“It tears me to pieces to step away,” Seattle Murray Ed Murray said as he addressed the media Tuesday morning at Alki Beach Bathhouse in West Seattle.
And with that, Seattle Mayor Ed Murray announced he will not be running for re-election in 2018. The out gay mayor said his intention now is to finish out the remainder of his term, which concludes at the end of 2017.
“I’m thankful for all we’ve achieved together. But we must look to the future and what’s best for the city we love,” Murray said.
His announcement follows a handful of sexual assault allegations and a loss of support for his re-election campaign.
Murray said the allegations “paint me in the worst possible historic portrait of a gay man.”
During his televised announcement, Murray was surrounded by political allies, family members – including partner of 26 years Michael Shiosaki (the two were legally married in 2013) – and members of the LGBT community.
Murray previously denied the sexual assault allegations, saying ““Let me be clear: These allegations dating back to more than a period of 30 years are simply not true,” he said. “I will not back down now. I will continue to be mayor of this city. I will continue to run for re-election, and I plan to lead this city as we work our way through the wind and rain storm of this weekend as well as the many challenges we face going forward.”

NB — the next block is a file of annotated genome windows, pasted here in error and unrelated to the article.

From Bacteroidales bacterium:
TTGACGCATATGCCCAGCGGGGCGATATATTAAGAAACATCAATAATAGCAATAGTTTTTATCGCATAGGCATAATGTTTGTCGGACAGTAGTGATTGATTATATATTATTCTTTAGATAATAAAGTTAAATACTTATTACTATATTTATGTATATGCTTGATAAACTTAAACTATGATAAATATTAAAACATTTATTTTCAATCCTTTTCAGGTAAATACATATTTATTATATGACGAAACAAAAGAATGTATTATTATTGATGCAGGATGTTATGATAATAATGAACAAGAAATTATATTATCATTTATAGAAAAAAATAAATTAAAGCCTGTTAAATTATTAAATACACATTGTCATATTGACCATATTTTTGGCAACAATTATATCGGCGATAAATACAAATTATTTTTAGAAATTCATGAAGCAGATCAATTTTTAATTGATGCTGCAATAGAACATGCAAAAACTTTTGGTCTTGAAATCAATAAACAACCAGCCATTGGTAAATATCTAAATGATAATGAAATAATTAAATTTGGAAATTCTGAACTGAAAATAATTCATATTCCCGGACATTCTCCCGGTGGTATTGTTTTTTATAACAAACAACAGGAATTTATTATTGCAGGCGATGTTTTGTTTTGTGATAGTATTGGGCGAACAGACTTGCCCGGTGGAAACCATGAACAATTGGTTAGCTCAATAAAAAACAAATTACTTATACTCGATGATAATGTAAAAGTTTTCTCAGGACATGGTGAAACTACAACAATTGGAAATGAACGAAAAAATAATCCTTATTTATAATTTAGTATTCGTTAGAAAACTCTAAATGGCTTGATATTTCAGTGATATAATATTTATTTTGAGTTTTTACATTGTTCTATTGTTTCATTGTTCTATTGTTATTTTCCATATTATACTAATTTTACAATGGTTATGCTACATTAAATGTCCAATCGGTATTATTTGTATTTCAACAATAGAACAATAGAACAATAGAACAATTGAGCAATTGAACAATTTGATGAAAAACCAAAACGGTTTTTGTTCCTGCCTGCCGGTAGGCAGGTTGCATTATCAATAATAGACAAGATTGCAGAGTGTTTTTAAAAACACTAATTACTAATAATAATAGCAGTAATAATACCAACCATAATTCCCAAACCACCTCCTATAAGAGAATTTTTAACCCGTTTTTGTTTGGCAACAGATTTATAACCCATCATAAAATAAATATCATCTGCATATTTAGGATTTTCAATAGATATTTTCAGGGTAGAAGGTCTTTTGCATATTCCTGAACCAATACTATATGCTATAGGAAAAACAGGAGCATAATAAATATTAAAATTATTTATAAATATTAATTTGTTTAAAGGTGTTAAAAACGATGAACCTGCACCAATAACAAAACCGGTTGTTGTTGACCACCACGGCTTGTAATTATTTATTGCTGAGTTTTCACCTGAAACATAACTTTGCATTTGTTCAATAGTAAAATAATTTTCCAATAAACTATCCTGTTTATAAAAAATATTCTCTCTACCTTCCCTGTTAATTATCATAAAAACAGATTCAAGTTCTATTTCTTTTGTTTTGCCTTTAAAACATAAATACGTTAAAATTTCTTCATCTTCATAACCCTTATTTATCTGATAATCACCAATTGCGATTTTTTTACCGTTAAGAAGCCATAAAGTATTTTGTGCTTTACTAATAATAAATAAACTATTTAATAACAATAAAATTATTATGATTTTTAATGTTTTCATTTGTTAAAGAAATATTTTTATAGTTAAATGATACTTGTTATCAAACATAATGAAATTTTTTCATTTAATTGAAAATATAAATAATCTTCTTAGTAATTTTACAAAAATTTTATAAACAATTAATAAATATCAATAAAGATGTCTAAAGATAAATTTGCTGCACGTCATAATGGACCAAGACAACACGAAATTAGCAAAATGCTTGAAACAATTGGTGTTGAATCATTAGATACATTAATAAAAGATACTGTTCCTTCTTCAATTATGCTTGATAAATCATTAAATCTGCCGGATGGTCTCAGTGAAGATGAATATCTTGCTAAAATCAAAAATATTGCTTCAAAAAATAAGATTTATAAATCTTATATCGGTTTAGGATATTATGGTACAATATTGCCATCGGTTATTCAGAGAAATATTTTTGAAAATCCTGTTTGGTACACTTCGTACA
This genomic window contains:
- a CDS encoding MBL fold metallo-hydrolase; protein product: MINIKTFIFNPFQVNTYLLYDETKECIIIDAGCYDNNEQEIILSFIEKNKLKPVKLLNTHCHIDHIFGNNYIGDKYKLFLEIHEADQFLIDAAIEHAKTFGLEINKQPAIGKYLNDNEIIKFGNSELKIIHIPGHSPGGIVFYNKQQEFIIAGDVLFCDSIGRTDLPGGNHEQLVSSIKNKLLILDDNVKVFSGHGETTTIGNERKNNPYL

But his tone took a different turn Tuesday morning.
“The mayoral race must be focused on the urgent, important issues facing our city, but those are being overshadowed by the false allegations against me, which have hurt the City, my family and Michael,” Murray said. “As a poor kid from Alki, being mayor of this city has been the opportunity of a lifetime. I am proud to have been part of some remarkable achievements that, for my entire life, people told me would never happen – from the civil rights bill to the ring I wear on my finger – and I plan to continue fighting for equity long after I am mayor. To the people of Seattle, thank you for the opportunity to serve you and this great city for more than two decades.”
Elected as Seattle’s 53rd mayor, Murray kicked off his term by bringing business, workers and advocates together to implement the nation’s first $15 minimum wage in a major city. Murray put the City on course to historic police accountability reform, hiring Chief Kathleen O’Toole and working with DOJ and the federal court to address critical issues in the Consent Decree. And after the election of Donald Trump, Murray made Seattle the center of the resistance, declaring Seattle would remain an inclusive, welcoming, Constitutional City, where all residents would have access to city services.
Murray has committed more than two decades of public service to Seattle’s LBGT community, where he spearheaded the LGBT civil rights bill and marriage equality as a state legislator.
The Seattle mayoral race is heating up. About a dozen candidates are already running, including former mayor Mike McGinn, activist Nikkita Oliver, State Sen. Bob Hasegawa, and others. Former U.S. Attorney Jenny Durkan is also expected to enter the race.